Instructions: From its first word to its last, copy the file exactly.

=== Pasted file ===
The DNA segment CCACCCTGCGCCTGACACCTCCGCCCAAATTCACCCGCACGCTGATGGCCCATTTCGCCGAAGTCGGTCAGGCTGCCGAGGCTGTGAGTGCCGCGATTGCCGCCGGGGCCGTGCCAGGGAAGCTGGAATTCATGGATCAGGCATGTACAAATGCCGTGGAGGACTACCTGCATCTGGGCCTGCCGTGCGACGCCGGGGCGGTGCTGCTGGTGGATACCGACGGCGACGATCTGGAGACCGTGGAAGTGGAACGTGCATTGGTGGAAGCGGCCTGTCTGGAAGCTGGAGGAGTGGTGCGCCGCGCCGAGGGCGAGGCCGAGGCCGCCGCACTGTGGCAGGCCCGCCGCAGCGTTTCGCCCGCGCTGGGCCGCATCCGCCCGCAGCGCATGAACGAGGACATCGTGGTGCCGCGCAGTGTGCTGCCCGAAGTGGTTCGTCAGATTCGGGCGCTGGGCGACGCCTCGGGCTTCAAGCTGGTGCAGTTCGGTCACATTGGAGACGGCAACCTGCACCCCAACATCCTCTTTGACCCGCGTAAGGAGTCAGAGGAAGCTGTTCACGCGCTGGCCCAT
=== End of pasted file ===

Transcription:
The DNA segment CCACCCTGCGCCTGACACCTCCGCCCAAATTCACCCGCACGCTGATGGCCCATTTCGCCGAAGTCGGTCAGGCTGCCGAGGCTGTGAGTGCCGCGATTGCCGCCGGGGCCGTGCCAGGGAAGCTGGAATTCATGGATCAGGCATGTACAAATGCCGTGGAGGACTACCTGCATCTGGGCCTGCCGTGCGACGCCGGGGCGGTGCTGCTGGTGGATACCGACGGCGACGATCTGGAGACCGTGGAAGTGGAACGTGCATTGGTGGAAGCGGCCTGTCTGGAAGCTGGAGGAGTGGTGCGCCGCGCCGAGGGCGAGGCCGAGGCCGCCGCACTGTGGCAGGCCCGCCGCAGCGTTTCGCCCGCGCTGGGCCGCATCCGCCCGCAGCGCATGAACGAGGACATCGTGGTGCCGCGCAGTGTGCTGCCCGAAGTGGTTCGTCAGATTCGGGCGCTGGGCGACGCCTCGGGCTTCAAGCTGGTGCAGTTCGGTCACATTGGAGACGGCAACCTGCACCCCAACATCCTCTTTGACCCGCGTAAGGAGTCAGAGGAAGCTGTTCACGCGCTGGCCCAT